Monday, February 14, 2011

IJ, the Third Time Around

I finished reading "Infinite Jest" for the third time. Let me tell you, it just gets better with each read. Sorry, no reading notes this time; I read it just to savor each word. It was worth it. Maybe my next time through it.

I can't recommend enough reading IJ more than once.

Other Notes of Note

"Every minute spent in introspection is a minute outside of reality. But without introspection, reality is merely reaction." -- (I came up with that today.)

Humans and Humanity

A few weeks ago, my son popped off a term in one of our uniquely deep and personally satisfying conversations that stuck in my head long after the conversation ended. At the time, it was the right phrase at the right point in the conversation. It was the perfect cornerstone for our topic of conversation at that point, and I recall that our conversation from that point on built on that term. The term was "the law of large numbers."

I have long since forgotten the conversation from that time, but "the law of large numbers" has been stuck into some back recesses of my neurons and has never left. I've been turning over the concept in my head, like turning over a rock with a fossil embedded in it, feeling that there is more to the imprint than the surface reveals, but unable or unwilling to crack the surface to see what was inside and possibly destroying the embedded fossil in the process.

So, the idea of "the law of large numbers" has been going around in my head over and over since I first heard of it. I've considered it from one direction and then another, and it seems to keep popping up when I'm reading something in the least bit philosophical.

This morning, as I was having coffe and catching up on the New Yorker fiction of the last few weeks, I finished the last story (mentally thanked the New Yorker for such good writing and good writers) and realized that I still had half a venti Starbuck's Pike Place blend left and nothing to read. I pulled out my iPod, plugged in the earbuds, and began browsing for something to fill the mood. I came across DFW's Kenyon Commencement speech and put it on.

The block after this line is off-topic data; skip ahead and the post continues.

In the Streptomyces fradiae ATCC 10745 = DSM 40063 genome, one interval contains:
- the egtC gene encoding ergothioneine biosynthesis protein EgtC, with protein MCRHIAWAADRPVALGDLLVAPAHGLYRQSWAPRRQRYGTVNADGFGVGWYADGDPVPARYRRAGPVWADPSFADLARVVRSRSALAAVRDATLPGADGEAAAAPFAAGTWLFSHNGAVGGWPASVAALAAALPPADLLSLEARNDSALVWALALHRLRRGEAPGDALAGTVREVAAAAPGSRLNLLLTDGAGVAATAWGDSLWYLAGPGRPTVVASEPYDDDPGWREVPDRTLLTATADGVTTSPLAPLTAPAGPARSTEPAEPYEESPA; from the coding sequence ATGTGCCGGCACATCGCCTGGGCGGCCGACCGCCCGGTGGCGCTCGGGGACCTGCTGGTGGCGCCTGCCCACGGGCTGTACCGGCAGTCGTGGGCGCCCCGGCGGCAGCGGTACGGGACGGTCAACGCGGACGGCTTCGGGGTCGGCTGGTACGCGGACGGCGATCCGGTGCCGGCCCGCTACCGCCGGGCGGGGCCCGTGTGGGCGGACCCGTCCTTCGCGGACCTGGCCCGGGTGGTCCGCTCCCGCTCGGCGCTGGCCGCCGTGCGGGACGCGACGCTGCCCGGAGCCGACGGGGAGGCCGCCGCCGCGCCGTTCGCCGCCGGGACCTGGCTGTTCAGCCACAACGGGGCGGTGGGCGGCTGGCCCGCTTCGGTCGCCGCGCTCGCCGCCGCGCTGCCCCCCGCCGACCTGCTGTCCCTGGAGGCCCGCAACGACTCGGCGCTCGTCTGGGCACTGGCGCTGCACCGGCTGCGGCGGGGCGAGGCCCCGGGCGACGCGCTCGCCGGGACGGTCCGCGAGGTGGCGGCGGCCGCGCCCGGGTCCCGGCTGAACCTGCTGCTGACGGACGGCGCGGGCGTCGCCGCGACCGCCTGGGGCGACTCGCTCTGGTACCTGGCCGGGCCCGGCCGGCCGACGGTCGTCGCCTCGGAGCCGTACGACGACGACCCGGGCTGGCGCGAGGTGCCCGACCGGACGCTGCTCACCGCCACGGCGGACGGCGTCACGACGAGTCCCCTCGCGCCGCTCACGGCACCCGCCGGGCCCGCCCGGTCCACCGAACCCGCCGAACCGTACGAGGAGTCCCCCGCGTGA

As Dave's voice came on and the speech came to the part of You being in the exact center of everything you experience, "the law of large numbers" came back into my head. And it seemed to dovetaile (in my mind, anyway) perfectly with what DFW was saying. It was like getting X-ray vision for a moment and being able to see into that rock with the fossil and seeing, just for that moment, the entire shape of the rock and the fossil within. It was sorta like that, seeing a connection between DFW's thoughts on solipsism as a "default setting" and "the law of large numbers."

The "large numbers" seemed to me to refer to a large collection of human organisms, and by large I mean, like, millions, even hundreds of millions, maybe even billions or more. On this scale, the human mind simply cannot discern individuals, it simply overwhelms the intellect. On this scale, the collection seems almost to be an individual of its own, much like we are completely unaware of the individual cells that make up our own bodies. (I mean, yeah, I know what a cell is, but as far as one particular cell in my body, I have no clue.)

From what I was hearing from my iPod, our default setting may tend to be the conclusion, individually, that what happens to the collective happens to us, individually, that what is directed at this collective is also directed at us.

I observe that advertising is almost always universally disliked, yet advertising continues to exist. How could something universally disliked continue to exist? Advertising is still with us, I believe, because it works. It may be universally disliked on an individual level,but it works on a collective level.

Advertising works because the collection of individuals exhibits an emergent patterm of behavior of its own, like the collection is itself an individual, composed of us individual human beings who, like the cells in our own bodies, are completely unaware of the larger organism we compose. But this larger organism exhibits its own behavior and its own preferences. Advertising is merely poking and prodding this larger organism to elicit the behavior that the advertisers desire; there is no more awareness of the individual human beings composing this corpus than we have of the cells composing our own bodies. The whole point of advertising is to prod this slug of collective humanity to make it twitch in a desired way.

So it is nothing personal, this pointless, continuous blather of advertising. It really as nothing to do with you, as an individual. Advertiser are only trying to make the larger collective organism twitch in a desired direction.

Individually, our perception is that each poke and prod is directed personally at You! It is personally offensive to discover (or perceive) that one's own behavior and choices can be so easily manipulated.

Behind the emergent pattern of the collective is, in fact, numerous individual choices. Most of these choices seem to be the result of "default settings" (as DFW put it), meaning that each and every individual human being is responding to the advertising message, most of them not from conscious awareness of their choices.

As DFW points out in his speech, it is unimaginably difficult to exercise conscious choice over one's own thoughts all the time, which is probably why nearly everyone does not do it most of the time, and most people don't bother to do it at all. Imagine the change in the collective emergent pattern if they did!

Tuesday, May 5, 2009

Portrait of a Young Man (Not Necessarily an Artist)